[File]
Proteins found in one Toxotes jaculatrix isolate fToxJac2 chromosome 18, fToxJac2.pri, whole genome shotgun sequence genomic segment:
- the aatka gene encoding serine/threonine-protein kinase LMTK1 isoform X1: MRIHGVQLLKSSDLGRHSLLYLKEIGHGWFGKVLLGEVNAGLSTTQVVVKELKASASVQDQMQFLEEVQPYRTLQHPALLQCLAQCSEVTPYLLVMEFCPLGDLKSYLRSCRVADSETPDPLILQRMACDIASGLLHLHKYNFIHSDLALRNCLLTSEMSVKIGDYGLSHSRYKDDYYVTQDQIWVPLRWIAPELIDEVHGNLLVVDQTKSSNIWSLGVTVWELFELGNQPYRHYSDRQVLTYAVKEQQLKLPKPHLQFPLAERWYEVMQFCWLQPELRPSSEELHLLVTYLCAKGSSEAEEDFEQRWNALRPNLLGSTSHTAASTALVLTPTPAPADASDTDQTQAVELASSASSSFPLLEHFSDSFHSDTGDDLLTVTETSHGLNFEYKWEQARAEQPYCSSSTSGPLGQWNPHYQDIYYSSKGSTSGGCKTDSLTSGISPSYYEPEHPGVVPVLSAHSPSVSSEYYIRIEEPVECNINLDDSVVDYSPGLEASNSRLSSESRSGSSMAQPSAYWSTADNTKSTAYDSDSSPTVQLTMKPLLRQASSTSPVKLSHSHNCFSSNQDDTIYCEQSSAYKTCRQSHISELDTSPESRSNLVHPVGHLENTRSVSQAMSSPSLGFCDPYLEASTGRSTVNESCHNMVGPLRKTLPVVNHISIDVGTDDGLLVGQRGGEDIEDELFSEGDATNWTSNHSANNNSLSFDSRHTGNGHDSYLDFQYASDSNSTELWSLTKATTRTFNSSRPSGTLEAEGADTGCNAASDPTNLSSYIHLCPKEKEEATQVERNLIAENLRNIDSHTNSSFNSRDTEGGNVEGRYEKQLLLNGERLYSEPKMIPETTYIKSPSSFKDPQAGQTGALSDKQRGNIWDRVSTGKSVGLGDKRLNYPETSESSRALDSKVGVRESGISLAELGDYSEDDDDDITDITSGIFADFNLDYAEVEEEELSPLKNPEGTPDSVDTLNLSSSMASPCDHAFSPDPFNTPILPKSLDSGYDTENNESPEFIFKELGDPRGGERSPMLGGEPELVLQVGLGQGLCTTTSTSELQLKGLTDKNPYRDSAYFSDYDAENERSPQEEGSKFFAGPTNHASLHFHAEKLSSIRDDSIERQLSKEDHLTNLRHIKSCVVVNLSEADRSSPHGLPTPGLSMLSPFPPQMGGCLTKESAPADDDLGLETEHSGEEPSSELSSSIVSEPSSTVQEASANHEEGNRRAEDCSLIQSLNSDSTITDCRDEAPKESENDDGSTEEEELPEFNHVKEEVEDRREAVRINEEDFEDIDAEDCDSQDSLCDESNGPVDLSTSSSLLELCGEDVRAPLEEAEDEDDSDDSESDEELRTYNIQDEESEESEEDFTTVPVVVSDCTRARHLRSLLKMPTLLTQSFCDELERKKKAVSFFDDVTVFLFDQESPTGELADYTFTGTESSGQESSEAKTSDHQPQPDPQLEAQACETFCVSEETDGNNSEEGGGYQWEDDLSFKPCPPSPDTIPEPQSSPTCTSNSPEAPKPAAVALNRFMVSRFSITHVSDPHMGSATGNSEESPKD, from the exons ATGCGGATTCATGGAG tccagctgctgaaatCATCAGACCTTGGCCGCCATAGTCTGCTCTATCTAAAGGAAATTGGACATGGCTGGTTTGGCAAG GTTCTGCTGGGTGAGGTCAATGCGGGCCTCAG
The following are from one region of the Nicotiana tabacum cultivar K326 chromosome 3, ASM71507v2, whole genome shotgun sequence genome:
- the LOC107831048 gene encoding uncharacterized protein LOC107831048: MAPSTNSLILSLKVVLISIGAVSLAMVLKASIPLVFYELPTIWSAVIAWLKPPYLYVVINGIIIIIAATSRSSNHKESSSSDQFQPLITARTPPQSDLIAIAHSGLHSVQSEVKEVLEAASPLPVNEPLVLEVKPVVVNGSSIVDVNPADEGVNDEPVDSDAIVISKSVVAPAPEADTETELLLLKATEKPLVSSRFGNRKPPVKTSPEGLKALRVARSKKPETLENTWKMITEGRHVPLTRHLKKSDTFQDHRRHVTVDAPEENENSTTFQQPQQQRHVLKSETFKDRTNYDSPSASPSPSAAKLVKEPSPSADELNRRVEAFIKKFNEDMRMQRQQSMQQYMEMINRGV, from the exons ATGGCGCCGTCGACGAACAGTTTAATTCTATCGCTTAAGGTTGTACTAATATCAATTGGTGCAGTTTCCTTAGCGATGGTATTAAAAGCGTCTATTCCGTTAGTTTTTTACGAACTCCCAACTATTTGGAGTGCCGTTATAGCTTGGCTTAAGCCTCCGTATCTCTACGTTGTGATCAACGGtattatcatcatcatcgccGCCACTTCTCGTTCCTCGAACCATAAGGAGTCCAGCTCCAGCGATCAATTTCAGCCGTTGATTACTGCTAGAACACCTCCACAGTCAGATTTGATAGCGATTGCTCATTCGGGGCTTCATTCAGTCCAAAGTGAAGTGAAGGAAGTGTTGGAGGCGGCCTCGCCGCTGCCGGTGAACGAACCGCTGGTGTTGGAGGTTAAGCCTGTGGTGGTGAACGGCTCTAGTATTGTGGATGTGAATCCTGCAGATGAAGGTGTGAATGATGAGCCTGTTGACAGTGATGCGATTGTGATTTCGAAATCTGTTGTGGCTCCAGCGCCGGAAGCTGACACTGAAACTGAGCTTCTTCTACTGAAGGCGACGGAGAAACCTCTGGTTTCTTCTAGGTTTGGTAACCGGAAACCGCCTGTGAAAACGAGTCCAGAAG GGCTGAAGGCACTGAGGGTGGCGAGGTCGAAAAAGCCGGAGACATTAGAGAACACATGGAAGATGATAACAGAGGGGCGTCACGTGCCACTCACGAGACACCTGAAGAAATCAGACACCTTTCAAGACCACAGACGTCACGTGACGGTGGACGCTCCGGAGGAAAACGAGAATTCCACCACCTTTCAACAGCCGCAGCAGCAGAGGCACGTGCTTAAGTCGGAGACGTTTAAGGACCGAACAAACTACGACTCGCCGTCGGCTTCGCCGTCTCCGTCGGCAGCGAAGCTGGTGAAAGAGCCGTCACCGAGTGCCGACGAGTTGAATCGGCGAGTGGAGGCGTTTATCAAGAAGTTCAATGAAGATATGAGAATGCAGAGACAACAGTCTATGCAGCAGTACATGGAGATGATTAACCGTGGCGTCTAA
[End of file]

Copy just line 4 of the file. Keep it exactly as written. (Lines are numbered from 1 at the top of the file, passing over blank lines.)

- the LOC107831048 gene encoding uncharacterized protein LOC107831048: MAPSTNSLILSLKVVLISIGAVSLAMVLKASIPLVFYELPTIWSAVIAWLKPPYLYVVINGIIIIIAATSRSSNHKESSSSDQFQPLITARTPPQSDLIAIAHSGLHSVQSEVKEVLEAASPLPVNEPLVLEVKPVVVNGSSIVDVNPADEGVNDEPVDSDAIVISKSVVAPAPEADTETELLLLKATEKPLVSSRFGNRKPPVKTSPEGLKALRVARSKKPETLENTWKMITEGRHVPLTRHLKKSDTFQDHRRHVTVDAPEENENSTTFQQPQQQRHVLKSETFKDRTNYDSPSASPSPSAAKLVKEPSPSADELNRRVEAFIKKFNEDMRMQRQQSMQQYMEMINRGV, from the exons ATGGCGCCGTCGACGAACAGTTTAATTCTATCGCTTAAGGTTGTACTAATATCAATTGGTGCAGTTTCCTTAGCGATGGTATTAAAAGCGTCTATTCCGTTAGTTTTTTACGAACTCCCAACTATTTGGAGTGCCGTTATAGCTTGGCTTAAGCCTCCGTATCTCTACGTTGTGATCAACGGtattatcatcatcatcgccGCCACTTCTCGTTCCTCGAACCATAAGGAGTCCAGCTCCAGCGATCAATTTCAGCCGTTGATTACTGCTAGAACACCTCCACAGTCAGATTTGATAGCGATTGCTCATTCGGGGCTTCATTCAGTCCAAAGTGAAGTGAAGGAAGTGTTGGAGGCGGCCTCGCCGCTGCCGGTGAACGAACCGCTGGTGTTGGAGGTTAAGCCTGTGGTGGTGAACGGCTCTAGTATTGTGGATGTGAATCCTGCAGATGAAGGTGTGAATGATGAGCCTGTTGACAGTGATGCGATTGTGATTTCGAAATCTGTTGTGGCTCCAGCGCCGGAAGCTGACACTGAAACTGAGCTTCTTCTACTGAAGGCGACGGAGAAACCTCTGGTTTCTTCTAGGTTTGGTAACCGGAAACCGCCTGTGAAAACGAGTCCAGAAG GGCTGAAGGCACTGAGGGTGGCGAGGTCGAAAAAGCCGGAGACATTAGAGAACACATGGAAGATGATAACAGAGGGGCGTCACGTGCCACTCACGAGACACCTGAAGAAATCAGACACCTTTCAAGACCACAGACGTCACGTGACGGTGGACGCTCCGGAGGAAAACGAGAATTCCACCACCTTTCAACAGCCGCAGCAGCAGAGGCACGTGCTTAAGTCGGAGACGTTTAAGGACCGAACAAACTACGACTCGCCGTCGGCTTCGCCGTCTCCGTCGGCAGCGAAGCTGGTGAAAGAGCCGTCACCGAGTGCCGACGAGTTGAATCGGCGAGTGGAGGCGTTTATCAAGAAGTTCAATGAAGATATGAGAATGCAGAGACAACAGTCTATGCAGCAGTACATGGAGATGATTAACCGTGGCGTCTAA